Irisin destroys aggressive cancer cells without negatively affecting normal cells

Lyra Nara Blog

Irisin destroys aggressive cancer cells without negatively affecting normal cells

University of New Mexico researchers are studying a newly discovered hormone that releases from muscle after exercise. Irisin, named for the Greek “messenger” goddess Iris, may prevent breast cancer and boost the effects of chemotherapy drugs used in breast cancer treatment.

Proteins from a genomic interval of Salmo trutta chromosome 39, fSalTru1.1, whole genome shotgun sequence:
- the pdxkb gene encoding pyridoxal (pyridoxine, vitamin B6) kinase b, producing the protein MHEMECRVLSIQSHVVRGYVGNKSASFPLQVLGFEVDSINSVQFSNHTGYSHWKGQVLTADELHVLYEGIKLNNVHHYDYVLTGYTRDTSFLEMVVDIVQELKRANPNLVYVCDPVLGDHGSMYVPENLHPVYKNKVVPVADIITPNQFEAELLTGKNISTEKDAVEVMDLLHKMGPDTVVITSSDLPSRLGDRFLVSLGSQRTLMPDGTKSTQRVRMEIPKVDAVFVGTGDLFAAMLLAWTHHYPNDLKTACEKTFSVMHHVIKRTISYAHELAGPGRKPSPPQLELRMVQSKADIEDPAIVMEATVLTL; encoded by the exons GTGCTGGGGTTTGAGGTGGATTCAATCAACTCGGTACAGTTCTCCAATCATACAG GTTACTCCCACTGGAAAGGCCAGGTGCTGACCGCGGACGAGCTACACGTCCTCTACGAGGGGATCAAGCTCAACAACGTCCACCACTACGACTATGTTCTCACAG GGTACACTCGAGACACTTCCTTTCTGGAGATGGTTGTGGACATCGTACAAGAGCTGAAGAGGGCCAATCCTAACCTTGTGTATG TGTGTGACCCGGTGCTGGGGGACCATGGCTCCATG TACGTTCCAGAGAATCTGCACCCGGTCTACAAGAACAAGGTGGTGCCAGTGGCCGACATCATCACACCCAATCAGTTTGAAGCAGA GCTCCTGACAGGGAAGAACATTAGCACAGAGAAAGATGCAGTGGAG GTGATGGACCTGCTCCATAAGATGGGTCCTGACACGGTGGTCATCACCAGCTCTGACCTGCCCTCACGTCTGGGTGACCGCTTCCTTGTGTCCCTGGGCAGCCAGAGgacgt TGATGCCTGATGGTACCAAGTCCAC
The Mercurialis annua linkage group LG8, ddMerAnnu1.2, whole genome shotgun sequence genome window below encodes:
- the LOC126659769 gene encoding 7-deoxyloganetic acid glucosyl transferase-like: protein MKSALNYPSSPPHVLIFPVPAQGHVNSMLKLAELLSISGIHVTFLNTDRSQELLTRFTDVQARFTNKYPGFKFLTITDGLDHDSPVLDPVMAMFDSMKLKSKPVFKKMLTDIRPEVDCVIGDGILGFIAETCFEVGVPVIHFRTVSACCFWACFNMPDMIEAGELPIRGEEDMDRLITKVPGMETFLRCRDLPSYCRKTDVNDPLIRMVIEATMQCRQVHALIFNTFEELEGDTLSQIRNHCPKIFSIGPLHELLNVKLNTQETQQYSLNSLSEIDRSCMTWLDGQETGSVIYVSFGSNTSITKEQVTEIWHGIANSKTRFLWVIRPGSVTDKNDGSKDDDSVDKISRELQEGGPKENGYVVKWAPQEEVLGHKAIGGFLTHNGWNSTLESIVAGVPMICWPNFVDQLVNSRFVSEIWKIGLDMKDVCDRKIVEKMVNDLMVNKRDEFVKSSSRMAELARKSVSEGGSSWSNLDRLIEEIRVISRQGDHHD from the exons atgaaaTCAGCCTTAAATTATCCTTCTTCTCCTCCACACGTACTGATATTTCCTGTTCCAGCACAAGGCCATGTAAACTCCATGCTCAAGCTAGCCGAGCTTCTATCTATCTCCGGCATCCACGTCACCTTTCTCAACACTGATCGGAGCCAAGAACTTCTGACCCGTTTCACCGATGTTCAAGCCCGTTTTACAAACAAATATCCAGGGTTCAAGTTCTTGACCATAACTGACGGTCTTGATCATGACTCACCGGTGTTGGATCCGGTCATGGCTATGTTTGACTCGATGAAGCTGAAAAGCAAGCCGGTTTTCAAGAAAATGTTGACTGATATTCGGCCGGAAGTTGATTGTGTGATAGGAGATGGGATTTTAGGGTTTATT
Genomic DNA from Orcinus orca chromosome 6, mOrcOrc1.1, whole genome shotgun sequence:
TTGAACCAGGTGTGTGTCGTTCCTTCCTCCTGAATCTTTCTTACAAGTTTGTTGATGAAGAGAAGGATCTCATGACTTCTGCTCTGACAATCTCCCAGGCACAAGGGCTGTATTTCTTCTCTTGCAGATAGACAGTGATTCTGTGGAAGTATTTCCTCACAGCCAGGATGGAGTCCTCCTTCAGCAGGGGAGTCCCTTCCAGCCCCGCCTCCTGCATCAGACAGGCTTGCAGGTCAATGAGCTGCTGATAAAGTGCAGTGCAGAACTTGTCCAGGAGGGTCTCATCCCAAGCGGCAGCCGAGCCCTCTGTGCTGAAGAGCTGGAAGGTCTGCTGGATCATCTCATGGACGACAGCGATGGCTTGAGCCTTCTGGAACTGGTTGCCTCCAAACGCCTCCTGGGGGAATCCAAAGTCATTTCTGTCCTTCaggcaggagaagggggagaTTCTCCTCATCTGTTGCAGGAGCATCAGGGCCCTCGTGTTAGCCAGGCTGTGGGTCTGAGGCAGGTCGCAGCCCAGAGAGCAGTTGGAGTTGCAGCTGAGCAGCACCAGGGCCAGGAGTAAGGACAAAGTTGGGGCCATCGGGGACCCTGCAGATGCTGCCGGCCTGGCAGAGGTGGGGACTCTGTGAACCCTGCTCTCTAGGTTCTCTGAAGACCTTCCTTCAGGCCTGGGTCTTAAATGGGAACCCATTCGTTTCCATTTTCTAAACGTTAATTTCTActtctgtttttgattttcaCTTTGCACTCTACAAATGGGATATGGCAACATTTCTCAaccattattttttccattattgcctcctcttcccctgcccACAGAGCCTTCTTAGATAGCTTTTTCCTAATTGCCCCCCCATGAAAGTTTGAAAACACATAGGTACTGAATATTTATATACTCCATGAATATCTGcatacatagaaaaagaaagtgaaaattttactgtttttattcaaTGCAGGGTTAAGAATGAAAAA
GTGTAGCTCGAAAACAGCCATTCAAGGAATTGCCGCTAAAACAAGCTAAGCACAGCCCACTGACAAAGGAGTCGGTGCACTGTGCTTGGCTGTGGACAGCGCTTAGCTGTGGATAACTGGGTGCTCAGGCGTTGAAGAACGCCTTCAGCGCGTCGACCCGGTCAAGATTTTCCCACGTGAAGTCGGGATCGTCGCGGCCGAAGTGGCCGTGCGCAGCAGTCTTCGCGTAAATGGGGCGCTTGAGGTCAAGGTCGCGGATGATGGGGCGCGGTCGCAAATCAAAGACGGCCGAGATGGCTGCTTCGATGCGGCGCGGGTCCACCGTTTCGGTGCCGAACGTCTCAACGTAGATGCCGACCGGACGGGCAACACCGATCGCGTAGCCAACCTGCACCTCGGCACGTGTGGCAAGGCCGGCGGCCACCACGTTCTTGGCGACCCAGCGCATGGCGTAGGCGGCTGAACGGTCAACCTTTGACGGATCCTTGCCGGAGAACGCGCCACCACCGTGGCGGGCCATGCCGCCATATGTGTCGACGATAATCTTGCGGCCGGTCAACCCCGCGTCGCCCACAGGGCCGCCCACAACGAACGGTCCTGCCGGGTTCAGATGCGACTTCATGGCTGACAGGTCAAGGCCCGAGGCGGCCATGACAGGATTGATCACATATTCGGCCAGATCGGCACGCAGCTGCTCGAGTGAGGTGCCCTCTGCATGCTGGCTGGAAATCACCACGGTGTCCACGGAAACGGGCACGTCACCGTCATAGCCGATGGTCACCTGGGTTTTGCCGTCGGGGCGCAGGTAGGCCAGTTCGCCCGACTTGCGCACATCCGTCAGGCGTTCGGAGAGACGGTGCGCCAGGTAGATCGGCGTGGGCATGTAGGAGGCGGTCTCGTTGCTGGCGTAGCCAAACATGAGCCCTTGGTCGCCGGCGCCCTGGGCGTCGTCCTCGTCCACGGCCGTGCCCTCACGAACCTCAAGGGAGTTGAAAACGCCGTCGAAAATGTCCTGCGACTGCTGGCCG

Studies suggest women who exercise regularly have 30 to 40 percent reduced risk of breast cancer and improved survival rates if they have the disease. Even though research indicates that hormones play a major role, a solid link had yet to be established. Irisin, originally discovered by researchers at Harvard Medical School, was shown to increase with exercise and to stimulate metabolism in select tissues, such as fat.

Roger Vaughan, a postdoctoral fellow at Texas Tech University and recent graduate of the UNM Exercise Science Department said, “Irisin represents a potential therapy for stimulating whole-body metabolism, further validating the importance of regular exercise. We theorized that irisin may…

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